Fife music legend Barbara Dickson is returning to her family and musical roots this month after being invited to give a special concert to mark the centenary of Dunfermline-born American industrialist Andrew Carnegie’s death.
Scotland’s biggest selling female singer of all time will take to the stage at Carnegie Hall on September 21 as part of a series of events to mark the milestone.
Speaking to The Guide, she revealed what audiences can expect from the show, organised by Dynamic Dunfermline.
“It is basically the two of us on stage - myself and Nick Holland (who plays keyboards and sings), as opposed to the five I normally work with in a bigger band.
“Nick and I play together and the mood will be much the same as any concert of mine.
“I try to get the thread of what I love in music coming through so I tend to keep the mood much the same.
“I play all guitar and a bit of keyboard and Nick plays the keyboards, b ut we make a good noise and the Carnegie Hall will be a good-sized venue for us to be on stage together.”
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She revealed that they are bringing a special guest – singer-songwriter Anthony Toner from Northern Ireland – who is opening the show.
And this will be the first of the duo shows Barbara and Nick are doing this year.
She said: “I don’t have all kinds of different repertoires that I do.
“My repertoire in the last 20 years has been a mixture of traditional music and I use 20th century songwriters who I like and admire.
“I’d likely be doing songs by James Taylor but I don’t quite know what I am going to play in Dunfermline because I haven’t made the setlist for the night yet.
“But this is the kind of mood of the stuff I am likely to play and I also do one or two songs frvom 30-40 years ago that people would expect to hear from me.”
Is there a favourite song she enjoys performing?
“I enjoy doing all sorts of things and it is the fact I do a variety of songs that makes it so enjoyable,” she explained.
“But there is a song in my old repertoire, a song from 1980, that people really love and love it so much that if I didn’t sing it, they would be terribly disappointed - it is a song called Caravans.
“I don’t know what it is about it.
“It has a sort of hymn-like quality and people feel inspired by it in some way.
“ I have had people say to me ‘all my life that song inspired me’, and it is rather nice not being aware of this in a way because it becomes a terrible responsibility.
“But nevertheless I am delighted. Because I have continued to tour regardless of whether I was having success in the charts or not, I have had a really good vibrant career.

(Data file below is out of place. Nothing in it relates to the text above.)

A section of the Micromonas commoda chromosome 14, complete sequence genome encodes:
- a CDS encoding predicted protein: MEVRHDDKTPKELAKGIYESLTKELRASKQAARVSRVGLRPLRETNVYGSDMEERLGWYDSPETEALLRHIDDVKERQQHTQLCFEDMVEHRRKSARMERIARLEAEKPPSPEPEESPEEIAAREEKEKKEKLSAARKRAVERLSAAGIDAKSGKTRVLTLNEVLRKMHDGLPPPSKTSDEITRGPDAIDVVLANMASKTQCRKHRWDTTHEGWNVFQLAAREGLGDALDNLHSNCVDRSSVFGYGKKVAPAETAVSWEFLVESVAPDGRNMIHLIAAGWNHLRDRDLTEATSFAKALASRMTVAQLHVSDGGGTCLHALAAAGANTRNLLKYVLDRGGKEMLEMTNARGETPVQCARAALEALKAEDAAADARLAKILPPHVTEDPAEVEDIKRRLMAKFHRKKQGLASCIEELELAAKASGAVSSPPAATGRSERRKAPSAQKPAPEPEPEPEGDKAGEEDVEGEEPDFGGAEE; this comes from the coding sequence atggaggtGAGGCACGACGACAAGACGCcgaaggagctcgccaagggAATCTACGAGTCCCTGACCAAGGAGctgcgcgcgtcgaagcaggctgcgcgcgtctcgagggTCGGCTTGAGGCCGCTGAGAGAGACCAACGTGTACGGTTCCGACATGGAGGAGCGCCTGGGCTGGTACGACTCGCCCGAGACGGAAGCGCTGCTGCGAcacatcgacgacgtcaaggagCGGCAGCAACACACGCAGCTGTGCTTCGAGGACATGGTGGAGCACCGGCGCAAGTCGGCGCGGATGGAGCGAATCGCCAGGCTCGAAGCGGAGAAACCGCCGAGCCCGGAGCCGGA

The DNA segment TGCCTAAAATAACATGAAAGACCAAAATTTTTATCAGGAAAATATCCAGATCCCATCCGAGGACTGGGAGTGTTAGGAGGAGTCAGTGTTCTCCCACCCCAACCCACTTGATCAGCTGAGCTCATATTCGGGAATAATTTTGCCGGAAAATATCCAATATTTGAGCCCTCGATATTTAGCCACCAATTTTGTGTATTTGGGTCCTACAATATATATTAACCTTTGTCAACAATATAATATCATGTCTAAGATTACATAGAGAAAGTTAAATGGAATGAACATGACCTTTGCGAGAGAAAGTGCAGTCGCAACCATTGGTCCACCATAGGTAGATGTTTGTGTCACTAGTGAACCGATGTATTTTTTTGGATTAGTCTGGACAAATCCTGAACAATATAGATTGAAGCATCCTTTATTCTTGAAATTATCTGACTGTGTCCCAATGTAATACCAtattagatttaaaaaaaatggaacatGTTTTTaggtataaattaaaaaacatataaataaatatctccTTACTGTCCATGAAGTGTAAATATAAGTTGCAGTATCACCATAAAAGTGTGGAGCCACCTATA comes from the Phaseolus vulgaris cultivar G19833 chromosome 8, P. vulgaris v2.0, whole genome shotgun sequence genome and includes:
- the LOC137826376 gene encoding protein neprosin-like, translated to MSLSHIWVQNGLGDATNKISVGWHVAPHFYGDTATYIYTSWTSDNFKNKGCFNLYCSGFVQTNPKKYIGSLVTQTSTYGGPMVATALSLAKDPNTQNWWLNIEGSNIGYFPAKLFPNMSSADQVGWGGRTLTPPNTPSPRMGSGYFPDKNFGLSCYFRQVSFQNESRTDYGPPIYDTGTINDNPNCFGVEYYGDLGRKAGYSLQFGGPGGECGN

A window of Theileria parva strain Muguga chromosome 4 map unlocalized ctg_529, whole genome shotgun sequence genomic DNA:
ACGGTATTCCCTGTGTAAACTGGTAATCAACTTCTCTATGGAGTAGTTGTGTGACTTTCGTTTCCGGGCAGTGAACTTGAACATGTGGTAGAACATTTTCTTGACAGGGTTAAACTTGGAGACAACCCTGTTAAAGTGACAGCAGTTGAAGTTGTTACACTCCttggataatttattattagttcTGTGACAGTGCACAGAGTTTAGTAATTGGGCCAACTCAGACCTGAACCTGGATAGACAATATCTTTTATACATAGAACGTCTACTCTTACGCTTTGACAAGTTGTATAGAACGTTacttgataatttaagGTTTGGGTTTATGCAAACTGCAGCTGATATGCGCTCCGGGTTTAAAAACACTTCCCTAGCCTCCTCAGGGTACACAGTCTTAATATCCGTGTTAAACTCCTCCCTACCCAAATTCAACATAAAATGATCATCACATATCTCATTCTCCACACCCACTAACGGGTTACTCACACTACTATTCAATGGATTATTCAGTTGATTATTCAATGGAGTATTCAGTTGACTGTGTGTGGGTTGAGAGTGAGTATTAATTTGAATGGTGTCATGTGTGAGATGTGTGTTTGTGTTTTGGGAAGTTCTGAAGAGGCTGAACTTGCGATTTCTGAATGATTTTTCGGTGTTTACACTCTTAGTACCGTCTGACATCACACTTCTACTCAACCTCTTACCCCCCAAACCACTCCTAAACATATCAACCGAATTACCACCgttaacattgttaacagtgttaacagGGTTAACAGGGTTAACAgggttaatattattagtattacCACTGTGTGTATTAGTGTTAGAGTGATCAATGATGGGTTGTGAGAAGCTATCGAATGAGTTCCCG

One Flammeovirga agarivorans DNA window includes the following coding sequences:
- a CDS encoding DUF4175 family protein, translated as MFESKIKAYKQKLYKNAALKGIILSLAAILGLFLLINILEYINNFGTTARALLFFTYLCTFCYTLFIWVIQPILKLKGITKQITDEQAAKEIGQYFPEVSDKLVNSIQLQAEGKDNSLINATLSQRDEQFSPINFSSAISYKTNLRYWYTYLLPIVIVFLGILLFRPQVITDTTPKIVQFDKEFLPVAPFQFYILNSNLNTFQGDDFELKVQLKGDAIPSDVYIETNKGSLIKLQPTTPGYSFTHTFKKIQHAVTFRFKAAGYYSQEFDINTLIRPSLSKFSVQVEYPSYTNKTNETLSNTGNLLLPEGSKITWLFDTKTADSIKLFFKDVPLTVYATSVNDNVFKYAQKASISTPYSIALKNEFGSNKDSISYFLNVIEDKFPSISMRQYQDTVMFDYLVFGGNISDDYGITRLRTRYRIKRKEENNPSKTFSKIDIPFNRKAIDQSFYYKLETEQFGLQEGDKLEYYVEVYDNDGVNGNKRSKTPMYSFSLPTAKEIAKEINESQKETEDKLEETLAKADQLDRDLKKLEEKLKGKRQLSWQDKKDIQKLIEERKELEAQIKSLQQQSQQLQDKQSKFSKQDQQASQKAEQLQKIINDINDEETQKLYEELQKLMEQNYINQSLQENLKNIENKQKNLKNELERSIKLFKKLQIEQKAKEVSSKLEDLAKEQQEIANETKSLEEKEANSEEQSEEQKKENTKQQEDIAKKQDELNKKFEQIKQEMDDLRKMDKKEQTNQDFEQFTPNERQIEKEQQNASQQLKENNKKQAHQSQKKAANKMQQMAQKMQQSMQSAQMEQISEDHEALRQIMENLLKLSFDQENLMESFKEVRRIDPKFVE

“All these years, I have never stopped working live.”
She continued: “But I get that with other songs too.
“Because I spent my formative years in folk music and being a folk musician, you are a storyteller.
“The songs tend to communicate with people on an interesting level.
“There are some artists that people don’t really connect with, but people say to me ‘I love that verse’ etc and it is because I am investing in the telling of the story.
“Another Suitcase Another Hall being a case in point - a Tim Rice/Andrew Lloyd Webber song.
“It has got a really simple story and that is why it has been so popular in my career all these years.
“It is a story about loss and people identify with that because we have all had these things happen to us.”
But how did she feel being asked to perform this concert which is celebrating Andrew Carnegie’s legacy?
“I am a Dunfermline girl, born and bred, so Andrew Carnegie is in my DNA like anyone else who comes from Dunfermline,” she said.
“But I would think my generation, who were born just after the war, were probably much more aware of him.
“He paid for the gala day, the library, the Carnegie Hall – he paid for everything that was a treat for young people in the town.
“We saw him as being an enormous benefactor.
“Even 50 years after he died, the children and the young people of Dunfermline knew perfectly well who he was.
“ I’m not certain that is the case now.”
“Therefore I am very proud, very proud to represent my generation at the concert and to remember his legacy.
“He must have been one of, if not the greatest, benefactor ever.
“He was one of the greatest ever Scotsmen because of his amazing generosity.
“I read a book about him quite recently and I didn’t know anything about the legacy of his family and that they were looking for better rights for workers and help them to improve their lives.
“I also didn’t realise that Lauder - from the Lauder Technical College in Dunfermline - was Carnegie’s uncle.
“All sorts of connections with him and all embedded in the struggle of people in Scotland at that time.”
Barbara, who now lives in Edinburgh, revealed she also has a connection with the venue she will perform at on September 21: “I am really looking forward to coming to Dunfermline and to Carnegie Hall which is one of my favourite venues ever in the world - I absolutely love it and I actually danced as a five-year-old there in a display!
“I am looking forward to making a little pilgrimmage from Edinburgh to Dunfermline to say thank you to him for what he did for us all.”
She added: “There is a lovely thing about coming home and I am very proud to be from Dunfermline. Your audience is always loving and kind and because I am from Dunfermline, they treat me as a special person to be appearing there.”